Marathon Bomber Could Face Death Penalty Again

The Associated Press

U.S. Attorney Rachael Rollins said that, if instructed by Attorney General Merrick Garland, she would attempt to reinstate the death penalty against convicted Boston Marathon bomber Dzhokhar Tsarnaev.

The Supreme Court is weighing whether the 1st U.S. Circuit Court of Appeals in Boston in 2020 mistakenly threw out Tsarnaev’s death sentence for his role in  the bombing that killed three people near the finish line of the marathon in 2013. The appeals court ruled the trial judge improperly excluded evidence that could have shown Tsarnaev was deeply influenced by his older brother, Tamerlan, and was less responsible for the carnage. The appeals court also faulted the judge for not sufficiently questioning jurors about their exposure to extensive news coverage of the bombing.

In more than 90 minutes of arguments last October, the court’s six conservative justices seemed likely to rule the appeals court mistakenly threw out Tsarnaev’s death sentence, a decision that would reinstate his death penalty. Tsarnaev’s guilt in the deaths of the bombing victims is not at issue, only whether he should be sentenced to life in prison or to death.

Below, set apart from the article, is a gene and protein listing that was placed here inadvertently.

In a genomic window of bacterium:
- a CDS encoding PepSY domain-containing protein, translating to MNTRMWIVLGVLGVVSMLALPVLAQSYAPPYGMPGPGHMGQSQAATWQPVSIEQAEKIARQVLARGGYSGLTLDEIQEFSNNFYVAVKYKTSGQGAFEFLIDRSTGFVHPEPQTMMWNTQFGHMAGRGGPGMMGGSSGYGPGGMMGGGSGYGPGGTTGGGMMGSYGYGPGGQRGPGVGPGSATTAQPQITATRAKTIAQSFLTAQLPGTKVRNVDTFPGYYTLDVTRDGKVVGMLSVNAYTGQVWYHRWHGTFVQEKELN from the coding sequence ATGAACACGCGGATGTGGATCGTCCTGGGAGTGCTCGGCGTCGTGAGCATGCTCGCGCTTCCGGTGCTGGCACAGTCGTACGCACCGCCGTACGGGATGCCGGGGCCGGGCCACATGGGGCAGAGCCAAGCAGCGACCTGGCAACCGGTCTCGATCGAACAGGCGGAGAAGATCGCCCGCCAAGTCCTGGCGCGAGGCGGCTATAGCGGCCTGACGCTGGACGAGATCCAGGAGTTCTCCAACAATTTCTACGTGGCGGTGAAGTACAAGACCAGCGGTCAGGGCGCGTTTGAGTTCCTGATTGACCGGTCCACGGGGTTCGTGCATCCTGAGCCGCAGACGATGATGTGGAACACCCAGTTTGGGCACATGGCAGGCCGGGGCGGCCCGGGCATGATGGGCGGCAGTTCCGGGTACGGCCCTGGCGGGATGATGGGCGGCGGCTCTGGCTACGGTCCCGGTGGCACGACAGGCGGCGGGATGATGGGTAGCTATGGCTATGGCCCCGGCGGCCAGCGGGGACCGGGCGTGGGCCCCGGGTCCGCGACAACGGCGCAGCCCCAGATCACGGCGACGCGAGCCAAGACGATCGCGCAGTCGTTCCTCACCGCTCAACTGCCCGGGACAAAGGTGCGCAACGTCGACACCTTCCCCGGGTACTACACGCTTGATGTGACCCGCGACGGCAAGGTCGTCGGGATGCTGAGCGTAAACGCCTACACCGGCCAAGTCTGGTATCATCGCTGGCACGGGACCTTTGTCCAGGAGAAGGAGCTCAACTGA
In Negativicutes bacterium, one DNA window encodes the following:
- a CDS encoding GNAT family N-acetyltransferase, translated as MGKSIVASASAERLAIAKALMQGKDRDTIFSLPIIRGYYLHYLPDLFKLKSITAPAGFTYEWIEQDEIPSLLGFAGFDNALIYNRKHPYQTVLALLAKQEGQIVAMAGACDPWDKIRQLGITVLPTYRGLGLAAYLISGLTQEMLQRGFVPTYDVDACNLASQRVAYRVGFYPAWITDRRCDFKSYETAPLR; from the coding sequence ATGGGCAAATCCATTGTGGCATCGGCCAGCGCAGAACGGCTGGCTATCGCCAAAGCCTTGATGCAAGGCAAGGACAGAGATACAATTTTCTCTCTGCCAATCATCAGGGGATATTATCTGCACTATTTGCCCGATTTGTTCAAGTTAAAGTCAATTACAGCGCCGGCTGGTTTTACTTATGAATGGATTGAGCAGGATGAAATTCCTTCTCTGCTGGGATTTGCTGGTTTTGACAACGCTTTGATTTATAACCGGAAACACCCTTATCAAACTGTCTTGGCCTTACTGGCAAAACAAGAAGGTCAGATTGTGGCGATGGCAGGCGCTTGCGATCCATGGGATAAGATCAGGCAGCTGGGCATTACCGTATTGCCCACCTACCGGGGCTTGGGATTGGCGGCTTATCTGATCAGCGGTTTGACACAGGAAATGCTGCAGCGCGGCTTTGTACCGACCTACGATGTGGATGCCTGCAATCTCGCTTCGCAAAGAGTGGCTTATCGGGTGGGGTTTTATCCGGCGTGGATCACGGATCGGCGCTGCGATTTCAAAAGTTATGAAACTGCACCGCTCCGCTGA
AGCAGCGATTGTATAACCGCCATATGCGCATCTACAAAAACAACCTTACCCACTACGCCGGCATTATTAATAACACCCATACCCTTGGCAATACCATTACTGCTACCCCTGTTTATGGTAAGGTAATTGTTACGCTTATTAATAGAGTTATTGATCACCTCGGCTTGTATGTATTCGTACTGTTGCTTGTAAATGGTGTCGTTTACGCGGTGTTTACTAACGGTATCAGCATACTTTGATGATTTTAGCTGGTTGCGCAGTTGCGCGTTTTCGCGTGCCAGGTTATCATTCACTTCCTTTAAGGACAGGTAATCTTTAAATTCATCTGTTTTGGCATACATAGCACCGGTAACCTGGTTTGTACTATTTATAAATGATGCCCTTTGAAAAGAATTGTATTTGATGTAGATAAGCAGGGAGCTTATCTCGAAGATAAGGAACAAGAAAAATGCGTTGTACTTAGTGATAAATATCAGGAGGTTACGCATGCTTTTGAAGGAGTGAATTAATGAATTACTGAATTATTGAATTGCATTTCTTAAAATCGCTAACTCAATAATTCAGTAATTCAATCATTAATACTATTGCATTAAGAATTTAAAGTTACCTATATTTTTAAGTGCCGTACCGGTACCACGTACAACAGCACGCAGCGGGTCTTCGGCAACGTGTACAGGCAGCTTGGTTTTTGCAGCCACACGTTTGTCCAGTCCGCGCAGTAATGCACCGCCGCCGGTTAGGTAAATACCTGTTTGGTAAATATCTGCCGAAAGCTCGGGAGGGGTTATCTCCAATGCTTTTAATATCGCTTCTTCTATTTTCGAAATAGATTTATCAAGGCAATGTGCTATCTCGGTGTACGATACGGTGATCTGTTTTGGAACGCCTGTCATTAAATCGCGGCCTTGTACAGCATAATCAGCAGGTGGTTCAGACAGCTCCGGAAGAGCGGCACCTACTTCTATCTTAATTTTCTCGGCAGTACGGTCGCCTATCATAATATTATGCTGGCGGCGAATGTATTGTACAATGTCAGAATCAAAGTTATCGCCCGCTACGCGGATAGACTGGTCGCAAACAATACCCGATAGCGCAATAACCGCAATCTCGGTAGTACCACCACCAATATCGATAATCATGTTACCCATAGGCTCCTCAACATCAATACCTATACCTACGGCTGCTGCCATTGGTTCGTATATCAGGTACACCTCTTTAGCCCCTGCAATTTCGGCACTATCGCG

If the justices affirm the lower court’s ruling, however, Tsarnaev would have to face a new sentencing trial, assuming the Biden administration decided to continue pressing for a death sentence. Justice Department lawyers urged the Supreme Court last year to “put this case back on track toward a just conclusion.”

“The jury carefully considered each of respondent’s crimes and determined that capital punishment was warranted for the horrors that he personally inflicted — setting down a shrapnel bomb in a crowd and detonating it, killing a child and a promising young student, and consigning several others ‘to a lifetime of unimaginable suffering,’“ they wrote.

President Joe Biden has called for an end to the federal death penalty, but his justice department has argued that the appeals court wrongly rejected Tsarnaev’s death sentence. Massachusetts has banned the death penalty. The state last executed someone in 1947. In 1984, the Massachusetts Supreme Judicial Court ruled that a death penalty law approved by voters was unconstitutional.

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